I wrote an article on the inaugural awards given out last year, and of my sheer amazement when a member of parliament gave medals to two anti-abortionists, prone to fire-bombing, with one of them in prison when given the medal. But since we must award ignorance and entitlement in equal shares, continue to enact laws and regulations simply to protect the stupid and the corporations, and to continue to have to suffer fools, some of the selections for the Diamond Jubilee Medal this year has made me mutter in my beer, you have got to be kidding me, really. I shake my head in befuddlement and embarrassment.

Lucien Bouchard is a lawyer and politician who up to 1990 was a member of parliament and held various positions in the Progressive Conservative government under the Prime Minister at the time, Brian Mulroney. Bouchard stepped down from the Conservatives in 1990 after the Meech lake Accord, which he felt wasn’t sufficient in determining the rights or distinctions of Quebecers. PM Mulroney would later state that trusting Bouchard as much as he had was his most costly and regrettable error as PM. Bouchard would go on to form the Bloc Québécois, and lead them in the 1993 Federal election where they won 54 out of 75 ridings in Quebec, giving them the second most seats in the House of Commons. It was the first and only time in the history of Canada that a separatist was the leader of the opposition. Bouchard quickly realized that most of the 54 elected Bloc members didn’t speak English well enough to participate on the Common’s floor in parliament so he declares that henceforth, Bloc members will only speak French, which they still do today.

In 1995 the Quebec referendum was held, which would decide whether Quebec would separate from Canada. How close was it? – 50.58% against separation, 49.42% for. The next year Bouchard was elected premier of Quebec and held the position until 2001. In 2002 to commemorate the 50th anniversary of the accession of Queen Elizabeth II, the QE II Golden Jubilee medal was awarded to those Canadians who had made “an honourable service in military, police, prison, and emergency forces, or for outstanding achievement or public service.” Bouchard received one, and today he receives another, proving being a monarchist or not, and wishing Quebec was separate from both the Queen and Country is not a criteria.

Then we have Alfonso Gagliano, former accountant and politician, who worked in government as a Liberal, from 1984 to 2002 in various capacities, including Minister of Labour, Canada Post, Minister of Public Works and Government Services, and Political Minister for Quebec. It was always whispered that he had links to Montreal and Quebec organized crime, but to-date Gagliano still denies any involvement. In 2002 he was given the post of Canadian Ambassador to Denmark, but in 2004 was dismissed for being perhaps involved in the “sponsorship scandal.” The scandal involved Gagliano when he was Minister of Public Works, and a $100 million program that was set up intending to raise the federal government’s profile in Quebec, but instead simply went to Liberal friendly ad agencies.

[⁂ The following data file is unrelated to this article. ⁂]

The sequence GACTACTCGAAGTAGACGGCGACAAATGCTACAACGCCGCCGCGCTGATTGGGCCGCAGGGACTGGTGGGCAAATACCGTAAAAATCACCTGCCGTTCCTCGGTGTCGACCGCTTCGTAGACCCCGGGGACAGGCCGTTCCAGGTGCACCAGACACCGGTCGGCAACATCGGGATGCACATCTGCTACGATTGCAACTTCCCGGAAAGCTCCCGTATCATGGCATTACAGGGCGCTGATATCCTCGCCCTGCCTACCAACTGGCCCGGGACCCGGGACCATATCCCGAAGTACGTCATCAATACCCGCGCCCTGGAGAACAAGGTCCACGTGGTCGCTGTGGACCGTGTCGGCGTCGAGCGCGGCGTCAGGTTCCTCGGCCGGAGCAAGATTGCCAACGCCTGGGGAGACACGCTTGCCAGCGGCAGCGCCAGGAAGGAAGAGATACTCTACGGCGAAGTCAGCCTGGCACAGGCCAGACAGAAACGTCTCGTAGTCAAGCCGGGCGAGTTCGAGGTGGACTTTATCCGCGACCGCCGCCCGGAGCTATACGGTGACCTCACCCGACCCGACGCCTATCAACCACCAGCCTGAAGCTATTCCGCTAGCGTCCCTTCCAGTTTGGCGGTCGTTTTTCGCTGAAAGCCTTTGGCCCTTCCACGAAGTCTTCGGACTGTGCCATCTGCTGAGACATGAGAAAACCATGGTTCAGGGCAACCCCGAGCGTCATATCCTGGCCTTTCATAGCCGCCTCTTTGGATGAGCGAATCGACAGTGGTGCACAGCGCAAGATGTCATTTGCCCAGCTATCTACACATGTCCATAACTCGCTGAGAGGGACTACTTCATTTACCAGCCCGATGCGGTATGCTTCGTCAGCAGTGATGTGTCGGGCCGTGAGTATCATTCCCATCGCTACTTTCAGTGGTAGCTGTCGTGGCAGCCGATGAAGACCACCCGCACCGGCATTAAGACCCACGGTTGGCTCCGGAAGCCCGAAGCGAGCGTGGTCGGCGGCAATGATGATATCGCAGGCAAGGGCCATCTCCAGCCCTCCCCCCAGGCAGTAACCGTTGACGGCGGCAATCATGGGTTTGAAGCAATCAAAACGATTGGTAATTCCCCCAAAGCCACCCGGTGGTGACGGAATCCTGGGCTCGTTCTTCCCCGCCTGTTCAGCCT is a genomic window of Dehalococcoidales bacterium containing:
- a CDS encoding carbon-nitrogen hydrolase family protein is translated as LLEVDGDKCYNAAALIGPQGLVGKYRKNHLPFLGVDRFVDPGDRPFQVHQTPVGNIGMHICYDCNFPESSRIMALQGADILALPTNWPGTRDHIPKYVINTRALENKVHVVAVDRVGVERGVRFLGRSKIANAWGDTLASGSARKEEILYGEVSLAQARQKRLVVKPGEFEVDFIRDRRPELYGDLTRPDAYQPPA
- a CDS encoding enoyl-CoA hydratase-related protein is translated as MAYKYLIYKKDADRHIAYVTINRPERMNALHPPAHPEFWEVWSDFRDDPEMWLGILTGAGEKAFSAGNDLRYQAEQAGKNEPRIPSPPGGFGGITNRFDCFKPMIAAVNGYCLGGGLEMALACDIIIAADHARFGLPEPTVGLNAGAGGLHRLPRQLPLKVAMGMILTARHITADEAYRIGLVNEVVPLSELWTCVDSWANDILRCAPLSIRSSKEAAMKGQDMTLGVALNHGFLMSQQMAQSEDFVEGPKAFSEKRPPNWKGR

With an overall operating cost of $14 million, the Gomery Commission was established to conduct a public inquiry into the scandal.They would find that $2 million in contracts were given out without any bidding process, $250,000 was found to be added to one contract for no additional work, and $1.5 million was awarded for work that was never done. At the conclusion of the inquiry, Gagliano would be the highest ranking Liberal to ever be charged with deliberate dishonesty, rather than negligence. Soon after, Liberal Premier Paul Martin expelled Gagliano from the Liberal party for life. But this year Gagliano has won a Queens Jubilee Medal, for being an outstanding Canadian, and instantly tarnishing all those who actually deserve the award.

Another Jubilee winner this year is Pamela Wallin, a television journalist and game show host, who in 2002, was appointed Canada’s Counsel General in New York City by Liberal Prime Minister Jean Chretian. She held the position for four years, then in 2006, sat on the board of Bell Globalmedia. A year later she would be sitting on the board of Oilsands Quest Inc., Gluskin Sheff & Associates Inc., an investment and wealth management firm, and on the advisory board of BMO Harris Bank. As a bonus, the same year, she was appointed an officer of the Order of Canada.

In 2009, on the advice of Conservative Prime Minister Stevie Harper, Wallin was appointed a Canadian Senator. Four short years later, in 2013, she would step down from three paid positions she held outside of the Senate, when she became embroiled in the Senate expense scandal, where in Feb. 2013, Senators Wallin, Patrick Brazeau, Mike Duffy, and Mac Harb were forensically audited on suspicion of fraudulent claims. In May 2013 Wallin resigned from the Senate Conservative caucus, and in August was ordered to pay back $121,348 in improper expense claims. In September she would write a check and pay it off. The case has been referred to the RCMP, and Wallin is under a continuing investigation.